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Research Papers: Gas Turbines: Controls, Diagnostics, and Instrumentation

Pitfalls for Accurate Steady-State Port Flow Simulations

[+] Author and Article Information
Xiaofeng Yang

e-mail: xiaofeng.yang@gm.com

Tang-Wei Kuo

GM R&D,
30500 Mound Road,
Warren, MI 48090

Contributed by the Power Division of ASME for publication in the Journal of Engineering for Gas Turbines and Power. Manuscript received November 27, 2012; final manuscript received January 17, 2013; published online May 20, 2013. Editor: David Wisler.

J. Eng. Gas Turbines Power 135(6), 061601 (May 20, 2013) (7 pages) Paper No: GTP-12-1454; doi: 10.1115/1.4023492 History: Received November 27, 2012; Revised January 17, 2013

Steady-state port flow simulations were carried out with a commercial three-dimensional (3D) computational fluid dynamics (CFD) code using Cartesian mesh with cut cells to study the prediction accuracy. The accuracy is assessed by comparing predicted and measured mass-flow rate and swirl and tumble torques at various valve lifts using different boundary condition setup and mesh topology relative to port orientation. The measured data are taken from standard steady-state flow bench tests of a production intake port. The predicted mass-flow rates agree to within 1% with the measured data between the intermediate and high valve lifts. At low valve lifts, slight overprediction in mass-flow rate can be observed. The predicted swirl and tumble torques are within 25% of the flow bench measurements. Several meshing parameters were examined in this study. These include: inlet plenum shape and outlet plenum/extension size, embedded sphere with varying minimum mesh size, finer meshes on port and valve surface, orientation of valve, and port centerline relative to the mesh lines. For all model orientations examined, only the mesh topology with the valve axis aligned closely with the mesh lines can capture the mass-flow rate drop for very high valve lifts due to flow separation. This study further demonstrated that it is possible to perform 3D CFD flow analyses to adequately simulate steady-state flow bench tests.

Copyright © 2013 by ASME
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References

Figures

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Fig. 1

Hardware configuration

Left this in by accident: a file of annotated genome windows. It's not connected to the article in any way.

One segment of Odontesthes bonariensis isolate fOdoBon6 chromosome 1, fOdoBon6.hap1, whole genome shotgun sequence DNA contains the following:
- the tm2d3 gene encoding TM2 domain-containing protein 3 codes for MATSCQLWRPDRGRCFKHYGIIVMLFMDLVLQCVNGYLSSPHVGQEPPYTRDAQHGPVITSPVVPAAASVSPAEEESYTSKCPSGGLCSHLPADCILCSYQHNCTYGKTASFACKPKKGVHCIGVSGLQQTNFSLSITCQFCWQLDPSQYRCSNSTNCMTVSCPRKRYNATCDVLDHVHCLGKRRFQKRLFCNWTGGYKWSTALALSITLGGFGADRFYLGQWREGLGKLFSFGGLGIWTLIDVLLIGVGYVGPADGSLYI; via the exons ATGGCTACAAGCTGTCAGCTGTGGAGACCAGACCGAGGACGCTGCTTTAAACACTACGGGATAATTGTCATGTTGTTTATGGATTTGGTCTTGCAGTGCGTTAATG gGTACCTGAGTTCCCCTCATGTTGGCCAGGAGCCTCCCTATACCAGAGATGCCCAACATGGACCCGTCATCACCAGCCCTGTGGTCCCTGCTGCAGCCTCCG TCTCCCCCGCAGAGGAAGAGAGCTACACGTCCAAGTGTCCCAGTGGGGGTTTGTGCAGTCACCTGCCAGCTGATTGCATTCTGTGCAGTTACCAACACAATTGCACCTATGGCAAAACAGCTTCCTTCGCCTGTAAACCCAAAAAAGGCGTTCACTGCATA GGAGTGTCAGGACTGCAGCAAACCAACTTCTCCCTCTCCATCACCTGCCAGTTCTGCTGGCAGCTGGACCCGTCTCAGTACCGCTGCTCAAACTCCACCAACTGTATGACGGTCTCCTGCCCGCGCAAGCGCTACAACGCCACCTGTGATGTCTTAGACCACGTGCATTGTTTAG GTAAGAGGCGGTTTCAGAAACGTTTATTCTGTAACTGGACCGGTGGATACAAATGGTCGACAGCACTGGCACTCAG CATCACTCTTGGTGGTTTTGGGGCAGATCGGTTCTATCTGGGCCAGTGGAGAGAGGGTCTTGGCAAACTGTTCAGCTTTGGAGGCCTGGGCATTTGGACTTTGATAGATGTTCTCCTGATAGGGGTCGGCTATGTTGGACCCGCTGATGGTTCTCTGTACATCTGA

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Fig. 2

Model A with the port-cylinder model with cylindrical plenum in inlet and outlet

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Fig. 3

Flow bench models with different treatment in inlet and outlet plenums

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Fig. 4

Local mesh refinements near valve surface and seat

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Fig. 5

Comparison of measured and calculated mass-flow rates as a function of valve lift for flow bench models A–G (see online figure for color)

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Fig. 6

Measured and calculated swirl torque for flow bench models A, B, and C

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Fig. 7

Measured and calculated tumble torque for flow bench models A, B, and C

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Fig. 8

Comparison of volume-integrated TKE for flow bench models A, B, and C

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Fig. 9

Model C with the intake valve axis aligned with the mesh lines

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Fig. 10

Comparison of measured and predicted mass-flow rates as a function of valve lift for the geometries of model C with (a) cylinder axis and (b) intake valve axis aligned with the mesh lines

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Fig. 11

Mass-flow rate histories at different valve lifts for model C with the intake valve axis aligned with the mesh lines (see online figure for color)

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Fig. 12

Comparison of velocity magnitude contours at different valve lifts for model C with the intake valve axis aligned with the mesh lines (see online figure for color)

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Fig. 13

Predicted flow fields at 5000 and 10,000 cycles, respectively, for model C with the intake valve axis aligned with the mesh lines at a valve lift of 14 mm

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Fig. 14

Mesh arrangement with embedding sphere and minimum mesh size of 0.25 mm

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Fig. 15

Calculated mass-flow rate and the corresponding errors as a function of rotational angle around the Z axis for different valve lift using mesh topology of Fig. 14

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Fig. 16

Predicted mass-flow rate and relative errors with variation in rotational angle around the X axis for different valve lift using mesh topology of Fig. 14

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Fig. 17

Predicted mass-flow rate and relative errors with variation in rotational angle around the Y axis for different valve lift using mesh topology of Fig. 13

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